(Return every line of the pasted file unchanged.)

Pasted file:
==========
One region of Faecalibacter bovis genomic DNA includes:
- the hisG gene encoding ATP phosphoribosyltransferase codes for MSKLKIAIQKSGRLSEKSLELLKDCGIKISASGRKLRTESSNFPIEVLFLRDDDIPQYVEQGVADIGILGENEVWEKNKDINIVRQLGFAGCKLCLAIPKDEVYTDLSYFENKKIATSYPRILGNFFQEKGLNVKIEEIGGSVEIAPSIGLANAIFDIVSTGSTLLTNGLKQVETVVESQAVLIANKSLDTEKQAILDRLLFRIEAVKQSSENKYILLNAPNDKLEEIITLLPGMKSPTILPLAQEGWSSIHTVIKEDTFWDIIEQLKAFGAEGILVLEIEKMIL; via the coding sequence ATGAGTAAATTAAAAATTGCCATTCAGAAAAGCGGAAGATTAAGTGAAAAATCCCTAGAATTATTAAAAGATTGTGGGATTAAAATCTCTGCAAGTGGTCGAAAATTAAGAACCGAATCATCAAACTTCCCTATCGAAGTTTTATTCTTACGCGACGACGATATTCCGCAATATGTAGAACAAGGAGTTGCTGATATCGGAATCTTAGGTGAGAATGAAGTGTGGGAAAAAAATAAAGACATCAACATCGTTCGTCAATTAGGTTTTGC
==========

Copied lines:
One region of Faecalibacter bovis genomic DNA includes:
- the hisG gene encoding ATP phosphoribosyltransferase codes for MSKLKIAIQKSGRLSEKSLELLKDCGIKISASGRKLRTESSNFPIEVLFLRDDDIPQYVEQGVADIGILGENEVWEKNKDINIVRQLGFAGCKLCLAIPKDEVYTDLSYFENKKIATSYPRILGNFFQEKGLNVKIEEIGGSVEIAPSIGLANAIFDIVSTGSTLLTNGLKQVETVVESQAVLIANKSLDTEKQAILDRLLFRIEAVKQSSENKYILLNAPNDKLEEIITLLPGMKSPTILPLAQEGWSSIHTVIKEDTFWDIIEQLKAFGAEGILVLEIEKMIL; via the coding sequence ATGAGTAAATTAAAAATTGCCATTCAGAAAAGCGGAAGATTAAGTGAAAAATCCCTAGAATTATTAAAAGATTGTGGGATTAAAATCTCTGCAAGTGGTCGAAAATTAAGAACCGAATCATCAAACTTCCCTATCGAAGTTTTATTCTTACGCGACGACGATATTCCGCAATATGTAGAACAAGGAGTTGCTGATATCGGAATCTTAGGTGAGAATGAAGTGTGGGAAAAAAATAAAGACATCAACATCGTTCGTCAATTAGGTTTTGC